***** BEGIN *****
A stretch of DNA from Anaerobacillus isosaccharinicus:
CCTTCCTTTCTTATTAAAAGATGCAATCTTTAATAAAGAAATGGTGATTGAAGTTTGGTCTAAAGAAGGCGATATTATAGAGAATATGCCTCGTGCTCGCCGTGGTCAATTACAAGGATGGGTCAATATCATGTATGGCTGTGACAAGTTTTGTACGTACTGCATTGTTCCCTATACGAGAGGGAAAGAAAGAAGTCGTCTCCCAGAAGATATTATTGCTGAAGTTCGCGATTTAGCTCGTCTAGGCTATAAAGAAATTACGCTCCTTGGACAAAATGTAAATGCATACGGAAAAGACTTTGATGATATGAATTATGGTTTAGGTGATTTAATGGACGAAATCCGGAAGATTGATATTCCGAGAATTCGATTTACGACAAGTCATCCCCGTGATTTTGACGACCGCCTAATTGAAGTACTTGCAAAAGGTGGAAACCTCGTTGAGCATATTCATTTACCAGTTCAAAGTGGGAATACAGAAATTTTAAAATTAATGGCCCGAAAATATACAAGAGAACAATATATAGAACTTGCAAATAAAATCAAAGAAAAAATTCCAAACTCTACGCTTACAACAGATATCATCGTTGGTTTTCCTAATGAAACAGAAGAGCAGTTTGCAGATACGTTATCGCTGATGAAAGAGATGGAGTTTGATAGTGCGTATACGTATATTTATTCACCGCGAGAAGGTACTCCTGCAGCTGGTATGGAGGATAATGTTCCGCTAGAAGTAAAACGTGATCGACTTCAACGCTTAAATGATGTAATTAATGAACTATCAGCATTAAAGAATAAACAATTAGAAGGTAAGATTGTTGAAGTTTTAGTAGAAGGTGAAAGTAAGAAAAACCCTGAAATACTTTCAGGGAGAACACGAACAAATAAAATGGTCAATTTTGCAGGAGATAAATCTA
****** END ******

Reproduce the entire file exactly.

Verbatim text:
A stretch of DNA from Anaerobacillus isosaccharinicus:
CCTTCCTTTCTTATTAAAAGATGCAATCTTTAATAAAGAAATGGTGATTGAAGTTTGGTCTAAAGAAGGCGATATTATAGAGAATATGCCTCGTGCTCGCCGTGGTCAATTACAAGGATGGGTCAATATCATGTATGGCTGTGACAAGTTTTGTACGTACTGCATTGTTCCCTATACGAGAGGGAAAGAAAGAAGTCGTCTCCCAGAAGATATTATTGCTGAAGTTCGCGATTTAGCTCGTCTAGGCTATAAAGAAATTACGCTCCTTGGACAAAATGTAAATGCATACGGAAAAGACTTTGATGATATGAATTATGGTTTAGGTGATTTAATGGACGAAATCCGGAAGATTGATATTCCGAGAATTCGATTTACGACAAGTCATCCCCGTGATTTTGACGACCGCCTAATTGAAGTACTTGCAAAAGGTGGAAACCTCGTTGAGCATATTCATTTACCAGTTCAAAGTGGGAATACAGAAATTTTAAAATTAATGGCCCGAAAATATACAAGAGAACAATATATAGAACTTGCAAATAAAATCAAAGAAAAAATTCCAAACTCTACGCTTACAACAGATATCATCGTTGGTTTTCCTAATGAAACAGAAGAGCAGTTTGCAGATACGTTATCGCTGATGAAAGAGATGGAGTTTGATAGTGCGTATACGTATATTTATTCACCGCGAGAAGGTACTCCTGCAGCTGGTATGGAGGATAATGTTCCGCTAGAAGTAAAACGTGATCGACTTCAACGCTTAAATGATGTAATTAATGAACTATCAGCATTAAAGAATAAACAATTAGAAGGTAAGATTGTTGAAGTTTTAGTAGAAGGTGAAAGTAAGAAAAACCCTGAAATACTTTCAGGGAGAACACGAACAAATAAAATGGTCAATTTTGCAGGAGATAAATCTA